Pacific Rift: Why Nickel in the West is a Huge Investment Opportunity

Geopolitics are reshaping global commodity supply chains with no metal more impacted than nickel.

Nickel is critical to the global energy transition, the electric vehicles, solar panels, wind turbines and batteries that will power and move the world for the next generation.

Yet the western world, major consumers of nickel, are woefully unprepared should China and other Asian countries like Indonesia, cut off exports to the west.

A de-globalization of supply chains is happening today, yet because of the slow speed of this transition and the lack of a public game plan from North America, market participants are not fully appreciating the once in a decade investment opportunity is being created.

In this research note we lay out the dramatic strategic vulnerability now facing the western world and explore the one company, Canada Nickel (TSXV:CNC), doing arguably more than any other to drive investment into a North American nickel and battery metal supply chain.

The West is Currently at China’s Mercy

Demand for nickel is stronger than ever as both Europe and North America ramp up purchases of electric vehicles, solar panels and wind turbines to reach climate goals.

Nickel is the dominant battery chemistry in the highest power batteries today, making up 80% of the cathode.

Nickel Dominates the Fastest Growing Battery Chemistries

Yet at the same time the nickel supply chain remains almost entirely dependent on processing capacity in China.

Though a widely shared visual from International Energy Agency makes it look like 40% of nickel is processed outside of Asia, in reality, almost none of the nickel smelting and battery processing capacity resides in North America.

Battery Metals Processing Capacity Dominated by China

As an example of North America’s significant strategic vulnerability, 90% of materials for LFP batteries, the most popular chemistry used by Tesla and others, still comes from China according to battery expert Shirley Meng, head of Argonne National Laboratory’s Collaborative Center for Energy Storage Science.

Production tells the same story, with North America consuming 14% of global nickel yet producing only 5%.


North America is still where the battery packs are assembled, not where the raw materials are mined or processed. This is both a huge strategic vulnerability for North America and a significant investment opportunity for early investors.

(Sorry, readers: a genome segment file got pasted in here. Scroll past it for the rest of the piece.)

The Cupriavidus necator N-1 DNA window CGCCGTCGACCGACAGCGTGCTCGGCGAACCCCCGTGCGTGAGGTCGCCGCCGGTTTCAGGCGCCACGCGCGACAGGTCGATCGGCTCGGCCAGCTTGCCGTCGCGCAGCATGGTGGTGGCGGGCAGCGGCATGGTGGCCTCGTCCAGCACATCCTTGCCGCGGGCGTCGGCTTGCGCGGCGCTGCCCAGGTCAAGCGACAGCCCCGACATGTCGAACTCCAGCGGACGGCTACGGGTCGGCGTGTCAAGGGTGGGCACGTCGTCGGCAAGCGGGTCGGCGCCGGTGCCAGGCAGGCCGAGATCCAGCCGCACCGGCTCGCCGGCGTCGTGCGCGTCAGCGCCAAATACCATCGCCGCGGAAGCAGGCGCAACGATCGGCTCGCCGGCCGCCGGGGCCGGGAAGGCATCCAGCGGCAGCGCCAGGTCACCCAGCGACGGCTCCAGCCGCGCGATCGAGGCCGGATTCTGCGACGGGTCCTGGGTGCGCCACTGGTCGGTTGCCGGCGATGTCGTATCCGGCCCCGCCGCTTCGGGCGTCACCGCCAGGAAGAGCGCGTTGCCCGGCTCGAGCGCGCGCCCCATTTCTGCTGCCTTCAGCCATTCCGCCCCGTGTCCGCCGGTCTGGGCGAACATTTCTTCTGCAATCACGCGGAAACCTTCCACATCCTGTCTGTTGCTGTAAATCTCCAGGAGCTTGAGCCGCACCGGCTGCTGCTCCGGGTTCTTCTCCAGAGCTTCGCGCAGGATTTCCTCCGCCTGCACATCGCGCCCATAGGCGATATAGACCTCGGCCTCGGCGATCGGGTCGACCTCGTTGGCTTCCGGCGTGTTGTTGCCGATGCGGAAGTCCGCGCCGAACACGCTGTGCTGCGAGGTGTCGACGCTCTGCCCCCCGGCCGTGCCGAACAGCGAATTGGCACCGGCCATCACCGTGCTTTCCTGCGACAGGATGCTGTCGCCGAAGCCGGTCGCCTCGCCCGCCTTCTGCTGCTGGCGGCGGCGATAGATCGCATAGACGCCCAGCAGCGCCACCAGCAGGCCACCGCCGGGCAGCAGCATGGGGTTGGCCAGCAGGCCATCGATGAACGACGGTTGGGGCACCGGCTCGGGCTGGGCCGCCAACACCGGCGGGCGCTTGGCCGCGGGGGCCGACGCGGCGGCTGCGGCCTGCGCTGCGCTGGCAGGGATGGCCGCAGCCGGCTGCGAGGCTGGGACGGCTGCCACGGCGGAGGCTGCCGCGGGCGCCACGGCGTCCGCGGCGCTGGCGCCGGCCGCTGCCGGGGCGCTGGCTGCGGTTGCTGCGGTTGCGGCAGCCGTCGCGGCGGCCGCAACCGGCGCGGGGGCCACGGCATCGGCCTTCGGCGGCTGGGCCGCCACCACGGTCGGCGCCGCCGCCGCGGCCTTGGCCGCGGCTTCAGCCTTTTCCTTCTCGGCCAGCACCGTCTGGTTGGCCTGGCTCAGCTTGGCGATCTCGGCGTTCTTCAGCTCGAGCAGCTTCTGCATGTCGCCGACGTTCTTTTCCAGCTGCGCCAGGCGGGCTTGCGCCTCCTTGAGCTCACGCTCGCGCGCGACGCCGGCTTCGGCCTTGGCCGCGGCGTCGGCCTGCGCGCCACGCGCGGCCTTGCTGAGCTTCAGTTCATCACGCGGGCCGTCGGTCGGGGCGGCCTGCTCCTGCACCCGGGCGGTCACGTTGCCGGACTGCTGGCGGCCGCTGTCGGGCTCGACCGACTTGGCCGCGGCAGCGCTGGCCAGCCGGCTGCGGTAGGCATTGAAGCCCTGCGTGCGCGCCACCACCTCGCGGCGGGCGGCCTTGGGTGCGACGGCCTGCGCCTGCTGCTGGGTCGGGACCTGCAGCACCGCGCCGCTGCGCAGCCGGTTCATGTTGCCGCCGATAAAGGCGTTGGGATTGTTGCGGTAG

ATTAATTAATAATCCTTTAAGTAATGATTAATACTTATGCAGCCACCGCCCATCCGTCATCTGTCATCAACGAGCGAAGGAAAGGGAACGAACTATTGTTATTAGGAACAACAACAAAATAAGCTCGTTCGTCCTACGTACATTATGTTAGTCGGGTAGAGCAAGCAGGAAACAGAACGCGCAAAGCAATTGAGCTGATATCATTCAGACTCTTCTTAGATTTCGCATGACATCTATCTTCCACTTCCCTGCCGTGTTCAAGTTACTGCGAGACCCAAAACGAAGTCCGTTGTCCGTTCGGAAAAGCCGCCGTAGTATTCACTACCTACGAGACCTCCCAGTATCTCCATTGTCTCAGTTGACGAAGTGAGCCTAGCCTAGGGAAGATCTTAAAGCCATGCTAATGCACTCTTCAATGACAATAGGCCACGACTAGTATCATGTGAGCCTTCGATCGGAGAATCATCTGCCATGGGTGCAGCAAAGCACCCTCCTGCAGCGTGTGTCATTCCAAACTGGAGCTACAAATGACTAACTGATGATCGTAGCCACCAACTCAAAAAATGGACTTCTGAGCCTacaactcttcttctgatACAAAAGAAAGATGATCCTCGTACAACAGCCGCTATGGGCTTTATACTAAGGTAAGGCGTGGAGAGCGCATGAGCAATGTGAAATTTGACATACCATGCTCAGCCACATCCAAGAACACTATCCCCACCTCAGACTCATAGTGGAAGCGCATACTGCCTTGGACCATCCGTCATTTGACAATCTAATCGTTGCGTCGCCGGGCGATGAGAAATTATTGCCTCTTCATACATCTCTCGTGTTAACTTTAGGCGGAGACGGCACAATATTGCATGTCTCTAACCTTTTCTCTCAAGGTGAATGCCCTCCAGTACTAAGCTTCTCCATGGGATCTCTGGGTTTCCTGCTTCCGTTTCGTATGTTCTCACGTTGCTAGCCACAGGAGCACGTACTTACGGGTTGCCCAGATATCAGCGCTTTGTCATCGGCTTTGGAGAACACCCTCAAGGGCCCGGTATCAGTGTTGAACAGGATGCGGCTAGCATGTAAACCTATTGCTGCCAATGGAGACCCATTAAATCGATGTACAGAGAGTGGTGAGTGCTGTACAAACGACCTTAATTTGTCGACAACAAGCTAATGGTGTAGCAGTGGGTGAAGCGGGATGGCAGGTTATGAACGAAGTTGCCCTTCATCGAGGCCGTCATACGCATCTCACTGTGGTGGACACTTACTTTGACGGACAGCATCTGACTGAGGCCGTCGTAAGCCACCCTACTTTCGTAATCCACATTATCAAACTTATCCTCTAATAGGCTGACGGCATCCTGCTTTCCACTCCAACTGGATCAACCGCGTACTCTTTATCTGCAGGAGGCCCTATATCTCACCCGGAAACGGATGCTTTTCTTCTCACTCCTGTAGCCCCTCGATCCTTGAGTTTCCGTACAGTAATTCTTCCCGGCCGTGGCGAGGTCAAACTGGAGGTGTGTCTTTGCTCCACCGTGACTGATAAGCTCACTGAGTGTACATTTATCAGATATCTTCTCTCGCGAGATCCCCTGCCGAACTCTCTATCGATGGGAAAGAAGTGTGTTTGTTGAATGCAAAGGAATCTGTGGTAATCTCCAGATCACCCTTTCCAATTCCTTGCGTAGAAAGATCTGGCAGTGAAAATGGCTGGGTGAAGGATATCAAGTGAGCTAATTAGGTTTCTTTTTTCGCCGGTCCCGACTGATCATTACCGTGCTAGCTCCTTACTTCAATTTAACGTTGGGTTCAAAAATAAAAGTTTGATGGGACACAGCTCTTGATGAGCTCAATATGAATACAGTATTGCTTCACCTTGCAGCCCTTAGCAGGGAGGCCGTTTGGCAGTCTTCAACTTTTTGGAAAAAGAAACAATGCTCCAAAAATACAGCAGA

Money is Flowing into Battery Assembly Plants but Not the Critical Raw Materials

Looking at North America’s capacity to produce batteries, only around 120 GWH of battery capacity is currently operating, enough to produce 2 million cars a year.

Far less than the 15-18 million internal combustion cars sold per year.

Yes, another 1,000 GWH is planned for construction by 2030, but in the here and now only 10% of that capacity is constructed and operational, with the rest still underfunded and uncertain.

Billions are being sunk into battery plants, yet no large-scale nickel mines are fully funded for production.

With western government’s close to announcing significant development subsidies, in our view, owning western nickel resources is the most undervalued opportunity in the market today.

Canada Nickel Has the Most to Gain

In North America there is one company, Canada Nickel, doing more than any other to position itself as the west’s nickel champion.

From as asset perspective Canada Nickel owns the second largest nickel resource globally and would be the 3rd largest global mine at planned capacity of 48,000 tonnes per year.

Canada Nickel’s Crawford discovery is the largest nickel find since the 1960’s yet is only 1 of 10 other targets Canada Nickel has identified with larger footprints and similar grades to Crawford.

Canada Nickel’s CEO, Mark Selby, has arguably done more than any other nickel leader to put pressure on western government’s to act and put real money behind North American battery supply chains.